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  1. #1
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    new forks for old bikes?

    anybody got the time to explain this to me?

    The issue is lateral deflection. I have a 1970s panasonic. At the bottom the fork has the inner race pressed onto it and the frame is the outer race. At the top the setup is similar, dig it?

    what kind and how could I replace it? Considering geometry, strength, etc.

  2. #2
    motovation frankenmike's Avatar
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    Integrated headset cups in the 70s? Pics please!

  3. #3
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    maybe 80s
    yeah, I dunno anything about this so that's why I am asking. Sry I have no photos. I am assuming not every fork fits every bike. I am wanting to know what these fork types are called. The frame steering tube has outer races at the top and bottom where ball bearing sit between them and the pressed on fork inner race and the headset hardware's inner race.
    sry there is no pics, myb I should move this to the mechanic forum?

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    This is the style I am talking about, only my steering tube is longer.

  5. #5
    Ride for Life wearyourtruth's Avatar
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    that picture does not have an integrated headset, and i don't believe that's what you are talking about. those races on the frame can be removed. your fork sounds like it's called a "1 inch threaded fork" the same fork used on bikes for deeeeeeeeeeeecades

    if you can't accurately describe it because you don't know the terminology and you can't take pictures, it is going to be much more worth your time to take it to a local bike shop and ask them, instead of face the wrath of the SSFG forum.
    before posting, a "noob" should always ask themselves "could this have been answered by first visiting Sheldon Brown

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  6. #6
    Villainous huerro's Avatar
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    Those headset cups are not part of the frame, they are pressed into it.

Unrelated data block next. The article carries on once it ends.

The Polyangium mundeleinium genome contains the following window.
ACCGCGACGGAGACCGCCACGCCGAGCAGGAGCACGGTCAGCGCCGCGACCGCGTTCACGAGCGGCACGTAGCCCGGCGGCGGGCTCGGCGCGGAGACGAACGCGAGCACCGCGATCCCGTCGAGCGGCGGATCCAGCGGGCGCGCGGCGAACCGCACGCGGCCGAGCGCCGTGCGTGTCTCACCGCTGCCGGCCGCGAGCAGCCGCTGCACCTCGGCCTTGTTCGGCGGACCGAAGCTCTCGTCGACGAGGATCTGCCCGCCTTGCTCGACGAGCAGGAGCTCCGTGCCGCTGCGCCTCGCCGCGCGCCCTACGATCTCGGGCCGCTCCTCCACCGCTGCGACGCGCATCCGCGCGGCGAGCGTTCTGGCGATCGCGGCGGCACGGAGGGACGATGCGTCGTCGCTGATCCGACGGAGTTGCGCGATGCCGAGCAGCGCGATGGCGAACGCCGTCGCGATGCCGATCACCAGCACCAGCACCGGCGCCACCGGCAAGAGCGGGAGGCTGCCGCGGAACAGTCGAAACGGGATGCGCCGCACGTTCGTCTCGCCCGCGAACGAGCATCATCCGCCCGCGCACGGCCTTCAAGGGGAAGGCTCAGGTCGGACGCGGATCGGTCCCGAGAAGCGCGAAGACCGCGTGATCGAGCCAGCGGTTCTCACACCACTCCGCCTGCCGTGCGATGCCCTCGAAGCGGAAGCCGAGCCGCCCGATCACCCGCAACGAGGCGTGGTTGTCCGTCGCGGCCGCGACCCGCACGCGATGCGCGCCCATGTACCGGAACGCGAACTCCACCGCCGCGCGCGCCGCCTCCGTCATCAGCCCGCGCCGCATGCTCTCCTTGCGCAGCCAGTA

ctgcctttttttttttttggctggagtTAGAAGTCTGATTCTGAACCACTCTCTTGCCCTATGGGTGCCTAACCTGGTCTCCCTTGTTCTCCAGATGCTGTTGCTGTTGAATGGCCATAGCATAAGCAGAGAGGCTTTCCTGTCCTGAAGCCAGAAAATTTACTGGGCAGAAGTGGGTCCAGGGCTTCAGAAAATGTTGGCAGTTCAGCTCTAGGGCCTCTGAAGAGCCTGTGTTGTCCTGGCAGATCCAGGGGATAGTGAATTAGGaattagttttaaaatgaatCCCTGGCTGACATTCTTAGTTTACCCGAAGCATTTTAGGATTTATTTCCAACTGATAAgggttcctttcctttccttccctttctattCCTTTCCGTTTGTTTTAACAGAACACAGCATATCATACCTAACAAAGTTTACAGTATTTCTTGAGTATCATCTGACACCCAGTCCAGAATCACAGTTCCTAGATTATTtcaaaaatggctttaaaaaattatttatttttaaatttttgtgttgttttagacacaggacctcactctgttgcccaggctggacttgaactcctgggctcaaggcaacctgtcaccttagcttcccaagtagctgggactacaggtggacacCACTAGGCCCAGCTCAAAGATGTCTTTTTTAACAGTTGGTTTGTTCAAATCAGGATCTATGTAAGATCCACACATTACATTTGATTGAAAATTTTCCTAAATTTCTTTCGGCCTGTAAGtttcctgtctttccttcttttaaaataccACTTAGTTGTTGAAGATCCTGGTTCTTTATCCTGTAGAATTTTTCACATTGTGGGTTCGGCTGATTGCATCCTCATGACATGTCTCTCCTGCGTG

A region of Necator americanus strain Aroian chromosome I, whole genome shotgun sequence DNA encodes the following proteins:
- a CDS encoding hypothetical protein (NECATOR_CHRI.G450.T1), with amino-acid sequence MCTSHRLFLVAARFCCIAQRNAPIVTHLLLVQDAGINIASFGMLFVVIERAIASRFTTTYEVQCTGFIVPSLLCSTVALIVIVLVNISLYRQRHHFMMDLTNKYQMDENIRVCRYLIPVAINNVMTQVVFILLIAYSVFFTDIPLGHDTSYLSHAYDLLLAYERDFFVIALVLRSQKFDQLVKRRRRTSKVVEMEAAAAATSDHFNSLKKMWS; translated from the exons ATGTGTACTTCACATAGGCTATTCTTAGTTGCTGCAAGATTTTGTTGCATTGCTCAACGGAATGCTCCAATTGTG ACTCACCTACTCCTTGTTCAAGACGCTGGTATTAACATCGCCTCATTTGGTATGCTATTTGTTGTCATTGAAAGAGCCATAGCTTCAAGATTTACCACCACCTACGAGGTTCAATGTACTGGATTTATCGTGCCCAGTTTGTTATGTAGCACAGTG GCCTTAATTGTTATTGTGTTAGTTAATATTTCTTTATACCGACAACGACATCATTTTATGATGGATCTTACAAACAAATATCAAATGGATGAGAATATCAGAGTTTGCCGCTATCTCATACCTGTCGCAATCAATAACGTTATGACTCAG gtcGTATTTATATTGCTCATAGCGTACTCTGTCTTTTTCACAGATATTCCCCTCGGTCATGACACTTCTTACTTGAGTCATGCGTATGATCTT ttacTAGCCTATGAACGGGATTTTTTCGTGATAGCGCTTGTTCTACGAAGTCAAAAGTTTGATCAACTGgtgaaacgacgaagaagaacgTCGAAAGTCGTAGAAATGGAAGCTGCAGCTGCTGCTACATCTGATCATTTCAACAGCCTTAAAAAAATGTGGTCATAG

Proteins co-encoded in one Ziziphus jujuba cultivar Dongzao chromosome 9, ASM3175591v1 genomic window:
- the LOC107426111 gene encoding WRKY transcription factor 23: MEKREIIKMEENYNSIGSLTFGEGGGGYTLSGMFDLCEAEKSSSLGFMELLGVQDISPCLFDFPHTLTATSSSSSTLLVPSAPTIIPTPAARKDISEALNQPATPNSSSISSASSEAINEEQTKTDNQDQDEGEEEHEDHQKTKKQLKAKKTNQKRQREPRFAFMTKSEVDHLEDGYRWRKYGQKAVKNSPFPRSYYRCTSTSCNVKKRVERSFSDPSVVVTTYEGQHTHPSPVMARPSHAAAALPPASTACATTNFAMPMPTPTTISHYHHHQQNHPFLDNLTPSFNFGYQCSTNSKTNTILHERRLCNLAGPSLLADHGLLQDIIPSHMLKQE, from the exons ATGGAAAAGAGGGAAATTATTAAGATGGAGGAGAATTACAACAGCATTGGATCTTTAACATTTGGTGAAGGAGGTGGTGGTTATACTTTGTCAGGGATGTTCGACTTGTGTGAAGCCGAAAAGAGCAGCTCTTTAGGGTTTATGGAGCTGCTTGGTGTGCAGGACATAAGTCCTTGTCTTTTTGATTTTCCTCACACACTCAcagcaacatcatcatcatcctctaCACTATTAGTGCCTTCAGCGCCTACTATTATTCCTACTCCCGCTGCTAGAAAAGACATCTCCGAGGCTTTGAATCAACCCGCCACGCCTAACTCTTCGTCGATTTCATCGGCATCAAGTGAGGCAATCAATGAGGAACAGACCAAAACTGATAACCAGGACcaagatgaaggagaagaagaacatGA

Read this: http://www.parktool.com/repair/readhowto.asp?id=127

    As far as new forks fitting, you will need a 1 inch fork (the other option is 1 1/8). You may or may not need to replace the whole headset depending on its condition and the kind of replacement fork you get.

    Why do you need a new one?

  7. #7
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    Quote Originally Posted by wearyourtruth View Post
    those races on the frame can be removed. your fork sounds like it's called a "1 inch threaded fork" the same fork used on bikes for deeeeeeeeeeeecades
    Quote Originally Posted by huerro View Post
    Those headset cups are not part of the frame, they are pressed into it.

    Read this: http://www.parktool.com/repair/readhowto.asp?id=127

    As far as new forks fitting, you will need a 1 inch fork (the other option is 1 1/8). You may or may not need to replace the whole headset depending on its condition and the kind of replacement fork you get.

    Why do you need a new one?
    Yes I see that it is a "threaded headset" probably 1" cause it says that is the japanese standard.
    I would not want to have to pull those cups.
    My thinking was that a carbon or round fork might be more laterally stable than the one I have if the process was as simple as unscrewing the old and putting the new in it's place.
    Should I just leave well enough alone?

  8. #8
    Villainous huerro's Avatar
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    Quote Originally Posted by larsalan View Post
    Should I just leave well enough alone?
    Yes. Or pay a bike shop to do it for you. It requires special tools.

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    Ride for Life wearyourtruth's Avatar
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    huerro who knew you cleaned up so nicely
    before posting, a "noob" should always ask themselves "could this have been answered by first visiting Sheldon Brown

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  10. #10
    Villainous huerro's Avatar
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    That's my life in the tropics look. I'm back to a full beard now.

  11. #11
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    Quote Originally Posted by huerro View Post
    Yes. Or pay a bike shop to do it for you. It requires special tools.
    You need one of these:



    To get the headset cups out of the headtube. You will have to hit it with a hammer: